There is also a debate in Washington about the seriousness of the threat of a return of terrorist groups. For now, the number of Qaida and Islamic State militants in Afghanistan is very small, a senior U.S. official said.
Some senior lawmakers with access to the classified assessments said that it was not certain that if the United States withdrew that al-Qaida could rebuild a base in Afghanistan from which to carry out terrorist attacks against the United States.
“What is that threat really going to be?” Rep. Adam Smith, D-Wash., chair of the House Armed Services Committee, said this week during a virtual conference on Afghanistan. “This isn’t the 1990s when al-Qaida set up camps, and they had the Taliban, and no one was paying attention to them.”
Smith said keeping U.S. troops in Afghanistan actually increased the risk to Americans there, incurred greater financial costs and handed a propaganda victory and recruiting tool to the U.S.’ enemies.
Some counterterrorism officials believe that al-Qaida would prefer to reestablish its headquarters in Afghanistan, should U.S. troops withdraw. But other officials said al-Qaida’s leadership might be just as likely to look to Africa or the Middle East.
While U.S. intelligence officials have been mostly focused on the threat of al-Qaida, senior military officials have also raised the prospect of a growth in the power of the Afghanistan arm of the Islamic State.
But in recent years, the Taliban have been at odds with the Islamic State. The two groups have fought, and the Taliban have for the most part pushed back Islamic State forces.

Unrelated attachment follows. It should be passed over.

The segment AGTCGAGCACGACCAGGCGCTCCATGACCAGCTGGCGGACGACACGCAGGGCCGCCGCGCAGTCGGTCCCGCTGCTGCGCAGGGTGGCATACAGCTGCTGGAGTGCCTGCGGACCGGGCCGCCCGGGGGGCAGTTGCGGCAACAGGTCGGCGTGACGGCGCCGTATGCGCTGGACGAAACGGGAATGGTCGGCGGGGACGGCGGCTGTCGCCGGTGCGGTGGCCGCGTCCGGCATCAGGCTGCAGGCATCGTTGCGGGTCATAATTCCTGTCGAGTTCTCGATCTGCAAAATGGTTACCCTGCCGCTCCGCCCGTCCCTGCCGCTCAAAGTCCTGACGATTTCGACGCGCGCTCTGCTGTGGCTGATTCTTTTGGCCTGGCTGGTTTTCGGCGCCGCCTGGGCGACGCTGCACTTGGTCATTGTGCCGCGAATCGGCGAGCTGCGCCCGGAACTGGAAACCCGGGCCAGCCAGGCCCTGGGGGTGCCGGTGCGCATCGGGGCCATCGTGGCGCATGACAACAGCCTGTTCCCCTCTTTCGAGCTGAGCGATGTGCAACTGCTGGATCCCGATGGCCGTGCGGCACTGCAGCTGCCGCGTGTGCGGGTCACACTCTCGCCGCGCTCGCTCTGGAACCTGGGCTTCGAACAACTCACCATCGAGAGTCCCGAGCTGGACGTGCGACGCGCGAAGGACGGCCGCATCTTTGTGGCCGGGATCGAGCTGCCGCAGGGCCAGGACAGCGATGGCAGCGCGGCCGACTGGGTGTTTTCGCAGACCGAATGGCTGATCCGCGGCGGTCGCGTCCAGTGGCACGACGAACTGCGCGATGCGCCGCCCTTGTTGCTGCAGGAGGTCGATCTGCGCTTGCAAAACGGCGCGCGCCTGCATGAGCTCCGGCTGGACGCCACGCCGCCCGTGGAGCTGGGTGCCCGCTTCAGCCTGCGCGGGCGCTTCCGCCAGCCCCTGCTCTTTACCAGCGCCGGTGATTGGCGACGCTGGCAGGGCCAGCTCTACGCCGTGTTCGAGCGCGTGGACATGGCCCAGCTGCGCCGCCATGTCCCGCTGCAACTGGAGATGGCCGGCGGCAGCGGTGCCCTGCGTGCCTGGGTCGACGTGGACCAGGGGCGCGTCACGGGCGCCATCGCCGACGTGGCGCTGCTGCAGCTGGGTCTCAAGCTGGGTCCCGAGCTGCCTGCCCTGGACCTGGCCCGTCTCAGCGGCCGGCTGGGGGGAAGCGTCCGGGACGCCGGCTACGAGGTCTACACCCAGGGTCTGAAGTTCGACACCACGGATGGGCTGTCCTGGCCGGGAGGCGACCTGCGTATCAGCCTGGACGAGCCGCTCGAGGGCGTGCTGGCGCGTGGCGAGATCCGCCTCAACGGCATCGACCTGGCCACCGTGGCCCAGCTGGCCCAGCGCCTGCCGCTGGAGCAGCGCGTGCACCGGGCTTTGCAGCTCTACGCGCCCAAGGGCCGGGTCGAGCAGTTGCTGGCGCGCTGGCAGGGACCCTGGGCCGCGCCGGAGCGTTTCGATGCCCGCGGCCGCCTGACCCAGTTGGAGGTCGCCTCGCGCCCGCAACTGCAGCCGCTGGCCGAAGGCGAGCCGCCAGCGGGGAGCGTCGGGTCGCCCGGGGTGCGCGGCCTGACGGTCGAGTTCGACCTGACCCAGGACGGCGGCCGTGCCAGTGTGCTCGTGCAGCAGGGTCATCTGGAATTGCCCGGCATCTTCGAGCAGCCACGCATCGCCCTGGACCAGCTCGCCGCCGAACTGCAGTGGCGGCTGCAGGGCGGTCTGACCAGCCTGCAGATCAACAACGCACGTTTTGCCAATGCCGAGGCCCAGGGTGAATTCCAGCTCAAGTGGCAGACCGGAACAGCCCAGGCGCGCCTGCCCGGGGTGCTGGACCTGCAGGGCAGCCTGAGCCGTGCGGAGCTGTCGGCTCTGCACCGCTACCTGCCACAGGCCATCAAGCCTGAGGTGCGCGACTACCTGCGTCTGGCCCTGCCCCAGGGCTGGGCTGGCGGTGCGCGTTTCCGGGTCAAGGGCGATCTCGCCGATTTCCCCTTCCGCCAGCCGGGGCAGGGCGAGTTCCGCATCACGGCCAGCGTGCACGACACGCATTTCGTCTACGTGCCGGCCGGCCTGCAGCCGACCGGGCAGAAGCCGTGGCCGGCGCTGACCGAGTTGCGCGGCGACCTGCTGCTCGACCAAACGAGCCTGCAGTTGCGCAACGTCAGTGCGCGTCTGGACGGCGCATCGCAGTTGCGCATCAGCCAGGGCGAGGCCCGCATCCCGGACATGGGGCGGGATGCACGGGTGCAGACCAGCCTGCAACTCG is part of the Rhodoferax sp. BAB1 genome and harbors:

“I can’t imagine a scenario where ISIS and the Taliban would strategically cooperate or collaborate in Afghanistan,” said Lisa Maddox, a former CIA analyst. “The Taliban is an ideological organization, and that ideology is Afghan-centric and not aligned with ISIS’ overarching goals.”
The intelligence estimate predicted that the Taliban would relatively swiftly expand their control over Afghanistan, suggesting that the Afghan security forces remain fragile despite years of training by the U.S. military and billions of dollars in U.S. funding.
Offensives last year in Kandahar and Helmand provinces, two areas in the country’s south where the Taliban have long held sway, demonstrated that police and local forces are unable to hold ground, prompting elite commando forces and regular army troops to take their place — a tactic that is likely unsustainable in the long run.
Afghan security forces still rely heavily on U.S. air support to hold territory, which U.S. military leaders acknowledged this week. It is unclear whether that U.S. air power would continue if U.S. forces left Afghanistan, perhaps launched from bases in the Persian Gulf, although the Pentagon has drawn up such options for the White House.
“The capabilities that the U.S. provides for the Afghans to be able to combat the Taliban and other threats that reside in Afghanistan are critical to their success,” Gen. Richard D. Clarke, head of Special Operations Command, told the Senate on Thursday.
(Julian E. Barnes and Eric Schmitt reported from Washington, and Thomas Gibbons-Neff from Kabul, Afghanistan. Najim Rahim contributed reporting from Kabul.)